Two days ago I was at a local coffee house replenishing our supply of dark roast. I placed the order and handed my empty bag to the young woman behind the counter. She handed it back to me a few minutes later; as she tapped the bag, then folded and smoothed the worn paper, we exchanged pleasantries about the afternoon’s sunny weather which was at that very moment shifting to storm.
Flood warning, I said. She hadn’t heard or read any news that day and, by way of explanation, fixed me with a worn look as she shrugged: ‘There’s just too much bad news out there right now,’ she said.
Like so many of us I had spent much of the day reading the changing headlines and the stories attached: the crises in the Middle East, more Afghanistan, and the devastation in Japan. Mostly I had focused on the Japanese earthquake and tsunami, on the reactors’ failure, the possible plume of radiation that sent so many folks in my hometown of Sacramento on a search for iodine pills that they exhausted the city’s supply.
Japan is close to home for us; we have a large Japanese community in our city and we too live in earthquake country. We also have three defunct nuclear reactors nearby, which, when operative, developed a series of problems now considered to be the third-most significant nuclear safety occurrence in the U.S. [Wikipedia] The plant, which opened in 1977, was shut down after a decisive vote in a 1989 special referendum. A poet here, Martha Ann Blackman, had a lot to do with Rancho Seco’s closure. (She has a poem about the process called ‘It Only Took Ten Years’ in her recent chapbook from Rattlesnake Press, The Leaves on the Caring Tree.) Here is an excerpt from her bio on Medusa’s Kitchen http://medusaskitchen.blogspot:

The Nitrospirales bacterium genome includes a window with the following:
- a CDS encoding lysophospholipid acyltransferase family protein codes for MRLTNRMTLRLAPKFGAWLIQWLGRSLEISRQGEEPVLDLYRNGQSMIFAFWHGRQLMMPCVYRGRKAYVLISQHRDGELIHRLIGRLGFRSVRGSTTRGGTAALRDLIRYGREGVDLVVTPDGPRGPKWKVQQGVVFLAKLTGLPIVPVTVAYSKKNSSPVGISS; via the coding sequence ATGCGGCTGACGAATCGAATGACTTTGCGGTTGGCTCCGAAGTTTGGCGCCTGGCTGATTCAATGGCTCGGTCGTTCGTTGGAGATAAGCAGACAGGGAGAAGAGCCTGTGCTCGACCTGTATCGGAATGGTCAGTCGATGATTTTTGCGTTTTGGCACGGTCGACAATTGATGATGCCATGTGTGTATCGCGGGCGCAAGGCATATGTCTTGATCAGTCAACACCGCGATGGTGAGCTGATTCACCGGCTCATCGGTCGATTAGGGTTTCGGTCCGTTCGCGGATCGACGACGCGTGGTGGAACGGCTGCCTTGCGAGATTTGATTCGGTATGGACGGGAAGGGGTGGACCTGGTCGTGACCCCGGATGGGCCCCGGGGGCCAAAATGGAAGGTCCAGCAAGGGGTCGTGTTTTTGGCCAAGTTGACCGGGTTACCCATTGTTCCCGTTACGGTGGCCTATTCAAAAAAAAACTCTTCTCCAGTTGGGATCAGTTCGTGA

[Blackman] was a spokesperson for Sacramentans for SAFE Energy (SAFE), the local grass-roots group that qualified the initiative for a public vote on shutting down the Rancho Seco nuclear power plant — the only nuclear power plant in the world that’s been shut down in this way. Martha says, ‘This is especially relevant because it was a poem I wrote that caused me to get involved in the ten years I spent trying to get the nuke shut down.’
Here is a case for how both a poet and a poem can and did change the world.